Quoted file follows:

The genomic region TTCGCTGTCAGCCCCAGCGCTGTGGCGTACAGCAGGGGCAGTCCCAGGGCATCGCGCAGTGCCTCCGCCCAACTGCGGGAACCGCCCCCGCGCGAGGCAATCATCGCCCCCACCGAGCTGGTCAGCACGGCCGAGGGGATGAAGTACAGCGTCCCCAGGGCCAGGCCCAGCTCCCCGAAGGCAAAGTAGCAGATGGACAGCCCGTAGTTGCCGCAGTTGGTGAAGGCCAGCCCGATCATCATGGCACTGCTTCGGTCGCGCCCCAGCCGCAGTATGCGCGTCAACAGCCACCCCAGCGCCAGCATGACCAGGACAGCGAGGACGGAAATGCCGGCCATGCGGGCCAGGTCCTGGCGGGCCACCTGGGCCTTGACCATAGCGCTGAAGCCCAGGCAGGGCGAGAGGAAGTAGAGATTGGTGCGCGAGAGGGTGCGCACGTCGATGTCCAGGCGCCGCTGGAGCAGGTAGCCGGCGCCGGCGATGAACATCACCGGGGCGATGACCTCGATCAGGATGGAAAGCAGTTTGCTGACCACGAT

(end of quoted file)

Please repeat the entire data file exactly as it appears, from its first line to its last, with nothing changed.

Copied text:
The genomic region TTCGCTGTCAGCCCCAGCGCTGTGGCGTACAGCAGGGGCAGTCCCAGGGCATCGCGCAGTGCCTCCGCCCAACTGCGGGAACCGCCCCCGCGCGAGGCAATCATCGCCCCCACCGAGCTGGTCAGCACGGCCGAGGGGATGAAGTACAGCGTCCCCAGGGCCAGGCCCAGCTCCCCGAAGGCAAAGTAGCAGATGGACAGCCCGTAGTTGCCGCAGTTGGTGAAGGCCAGCCCGATCATCATGGCACTGCTTCGGTCGCGCCCCAGCCGCAGTATGCGCGTCAACAGCCACCCCAGCGCCAGCATGACCAGGACAGCGAGGACGGAAATGCCGGCCATGCGGGCCAGGTCCTGGCGGGCCACCTGGGCCTTGACCATAGCGCTGAAGCCCAGGCAGGGCGAGAGGAAGTAGAGATTGGTGCGCGAGAGGGTGCGCACGTCGATGTCCAGGCGCCGCTGGAGCAGGTAGCCGGCGCCGGCGATGAACATCACCGGGGCGATGACCTCGATCAGGATGGAAAGCAGTTTGCTGACCACGAT